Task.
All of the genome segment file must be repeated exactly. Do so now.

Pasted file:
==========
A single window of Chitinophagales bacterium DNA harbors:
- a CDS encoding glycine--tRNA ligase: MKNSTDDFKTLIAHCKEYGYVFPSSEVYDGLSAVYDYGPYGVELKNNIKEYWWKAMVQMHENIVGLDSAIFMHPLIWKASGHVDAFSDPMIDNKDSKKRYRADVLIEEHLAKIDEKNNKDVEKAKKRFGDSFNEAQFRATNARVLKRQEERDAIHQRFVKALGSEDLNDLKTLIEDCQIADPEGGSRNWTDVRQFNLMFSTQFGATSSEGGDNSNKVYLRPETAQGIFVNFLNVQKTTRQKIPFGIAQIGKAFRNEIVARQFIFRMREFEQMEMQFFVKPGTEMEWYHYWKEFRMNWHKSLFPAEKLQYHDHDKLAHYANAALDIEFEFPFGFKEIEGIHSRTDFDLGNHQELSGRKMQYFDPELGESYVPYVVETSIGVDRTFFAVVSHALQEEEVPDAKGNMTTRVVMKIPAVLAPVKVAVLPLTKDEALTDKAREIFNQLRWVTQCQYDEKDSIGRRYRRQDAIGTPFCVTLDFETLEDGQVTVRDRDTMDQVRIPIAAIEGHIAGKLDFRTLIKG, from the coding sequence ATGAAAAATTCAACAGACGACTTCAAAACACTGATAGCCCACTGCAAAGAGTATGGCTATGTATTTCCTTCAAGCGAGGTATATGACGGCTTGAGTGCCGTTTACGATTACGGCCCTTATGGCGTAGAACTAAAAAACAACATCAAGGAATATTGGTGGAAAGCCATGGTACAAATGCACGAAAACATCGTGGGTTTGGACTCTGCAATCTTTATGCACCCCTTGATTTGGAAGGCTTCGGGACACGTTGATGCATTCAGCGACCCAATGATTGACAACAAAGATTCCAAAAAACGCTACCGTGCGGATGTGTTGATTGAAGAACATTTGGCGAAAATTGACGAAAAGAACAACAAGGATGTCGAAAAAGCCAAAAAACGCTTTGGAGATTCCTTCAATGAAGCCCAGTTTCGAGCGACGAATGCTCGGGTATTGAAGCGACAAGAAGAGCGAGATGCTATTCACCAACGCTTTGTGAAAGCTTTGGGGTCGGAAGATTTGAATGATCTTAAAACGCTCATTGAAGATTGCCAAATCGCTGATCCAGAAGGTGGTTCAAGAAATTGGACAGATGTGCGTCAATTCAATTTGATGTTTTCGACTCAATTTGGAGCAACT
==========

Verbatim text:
A single window of Chitinophagales bacterium DNA harbors:
- a CDS encoding glycine--tRNA ligase: MKNSTDDFKTLIAHCKEYGYVFPSSEVYDGLSAVYDYGPYGVELKNNIKEYWWKAMVQMHENIVGLDSAIFMHPLIWKASGHVDAFSDPMIDNKDSKKRYRADVLIEEHLAKIDEKNNKDVEKAKKRFGDSFNEAQFRATNARVLKRQEERDAIHQRFVKALGSEDLNDLKTLIEDCQIADPEGGSRNWTDVRQFNLMFSTQFGATSSEGGDNSNKVYLRPETAQGIFVNFLNVQKTTRQKIPFGIAQIGKAFRNEIVARQFIFRMREFEQMEMQFFVKPGTEMEWYHYWKEFRMNWHKSLFPAEKLQYHDHDKLAHYANAALDIEFEFPFGFKEIEGIHSRTDFDLGNHQELSGRKMQYFDPELGESYVPYVVETSIGVDRTFFAVVSHALQEEEVPDAKGNMTTRVVMKIPAVLAPVKVAVLPLTKDEALTDKAREIFNQLRWVTQCQYDEKDSIGRRYRRQDAIGTPFCVTLDFETLEDGQVTVRDRDTMDQVRIPIAAIEGHIAGKLDFRTLIKG, from the coding sequence ATGAAAAATTCAACAGACGACTTCAAAACACTGATAGCCCACTGCAAAGAGTATGGCTATGTATTTCCTTCAAGCGAGGTATATGACGGCTTGAGTGCCGTTTACGATTACGGCCCTTATGGCGTAGAACTAAAAAACAACATCAAGGAATATTGGTGGAAAGCCATGGTACAAATGCACGAAAACATCGTGGGTTTGGACTCTGCAATCTTTATGCACCCCTTGATTTGGAAGGCTTCGGGACACGTTGATGCATTCAGCGACCCAATGATTGACAACAAAGATTCCAAAAAACGCTACCGTGCGGATGTGTTGATTGAAGAACATTTGGCGAAAATTGACGAAAAGAACAACAAGGATGTCGAAAAAGCCAAAAAACGCTTTGGAGATTCCTTCAATGAAGCCCAGTTTCGAGCGACGAATGCTCGGGTATTGAAGCGACAAGAAGAGCGAGATGCTATTCACCAACGCTTTGTGAAAGCTTTGGGGTCGGAAGATTTGAATGATCTTAAAACGCTCATTGAAGATTGCCAAATCGCTGATCCAGAAGGTGGTTCAAGAAATTGGACAGATGTGCGTCAATTCAATTTGATGTTTTCGACTCAATTTGGAGCAACT